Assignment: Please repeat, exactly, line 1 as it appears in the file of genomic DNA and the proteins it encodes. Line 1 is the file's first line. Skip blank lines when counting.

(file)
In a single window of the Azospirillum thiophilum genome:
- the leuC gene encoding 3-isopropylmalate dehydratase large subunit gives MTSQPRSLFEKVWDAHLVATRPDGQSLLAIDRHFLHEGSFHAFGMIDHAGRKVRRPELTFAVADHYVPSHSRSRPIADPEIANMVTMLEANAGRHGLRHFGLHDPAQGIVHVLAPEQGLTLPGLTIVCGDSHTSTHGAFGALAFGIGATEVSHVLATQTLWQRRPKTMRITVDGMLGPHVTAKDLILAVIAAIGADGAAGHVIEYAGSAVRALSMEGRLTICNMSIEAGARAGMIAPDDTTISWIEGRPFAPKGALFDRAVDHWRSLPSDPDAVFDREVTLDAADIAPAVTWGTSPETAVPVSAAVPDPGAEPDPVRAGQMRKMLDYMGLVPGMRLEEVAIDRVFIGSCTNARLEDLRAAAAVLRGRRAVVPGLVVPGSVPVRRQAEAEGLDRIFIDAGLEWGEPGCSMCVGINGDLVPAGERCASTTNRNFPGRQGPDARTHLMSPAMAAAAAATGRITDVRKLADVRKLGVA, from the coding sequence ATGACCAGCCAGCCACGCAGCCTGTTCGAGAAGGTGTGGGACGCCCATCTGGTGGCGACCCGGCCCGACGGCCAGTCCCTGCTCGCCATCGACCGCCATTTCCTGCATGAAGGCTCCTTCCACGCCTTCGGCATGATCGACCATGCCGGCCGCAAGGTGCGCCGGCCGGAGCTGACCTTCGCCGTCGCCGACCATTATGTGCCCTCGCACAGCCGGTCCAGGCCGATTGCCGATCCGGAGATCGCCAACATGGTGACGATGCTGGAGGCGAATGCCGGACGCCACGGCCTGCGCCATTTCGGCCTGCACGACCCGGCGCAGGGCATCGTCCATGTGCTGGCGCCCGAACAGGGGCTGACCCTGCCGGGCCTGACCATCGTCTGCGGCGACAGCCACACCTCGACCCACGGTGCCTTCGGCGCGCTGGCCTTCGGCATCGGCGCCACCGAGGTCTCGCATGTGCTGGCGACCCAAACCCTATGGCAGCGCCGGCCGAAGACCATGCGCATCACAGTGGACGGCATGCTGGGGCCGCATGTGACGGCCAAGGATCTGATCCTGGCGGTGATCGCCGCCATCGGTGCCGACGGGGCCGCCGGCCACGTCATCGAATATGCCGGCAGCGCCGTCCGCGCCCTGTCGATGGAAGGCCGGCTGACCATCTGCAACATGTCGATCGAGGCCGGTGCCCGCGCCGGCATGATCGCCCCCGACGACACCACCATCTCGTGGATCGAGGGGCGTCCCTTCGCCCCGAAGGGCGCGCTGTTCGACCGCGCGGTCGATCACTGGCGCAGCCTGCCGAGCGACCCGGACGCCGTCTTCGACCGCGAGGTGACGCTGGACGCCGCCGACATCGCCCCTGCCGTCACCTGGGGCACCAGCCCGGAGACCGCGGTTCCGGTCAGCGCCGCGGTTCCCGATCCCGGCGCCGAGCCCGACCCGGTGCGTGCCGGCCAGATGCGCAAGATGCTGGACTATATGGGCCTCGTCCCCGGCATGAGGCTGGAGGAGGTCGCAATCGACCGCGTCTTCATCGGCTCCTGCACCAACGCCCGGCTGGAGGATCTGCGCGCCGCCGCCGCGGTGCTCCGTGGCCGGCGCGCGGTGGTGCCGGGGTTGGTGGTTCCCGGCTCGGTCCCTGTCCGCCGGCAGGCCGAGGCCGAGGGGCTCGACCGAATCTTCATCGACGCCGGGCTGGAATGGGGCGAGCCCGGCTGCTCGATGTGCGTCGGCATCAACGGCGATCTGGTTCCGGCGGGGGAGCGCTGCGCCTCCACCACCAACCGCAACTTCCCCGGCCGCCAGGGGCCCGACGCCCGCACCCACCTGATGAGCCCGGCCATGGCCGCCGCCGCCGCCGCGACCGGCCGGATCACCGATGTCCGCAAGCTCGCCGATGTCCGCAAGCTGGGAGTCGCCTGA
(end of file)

In a single window of the Azospirillum thiophilum genome: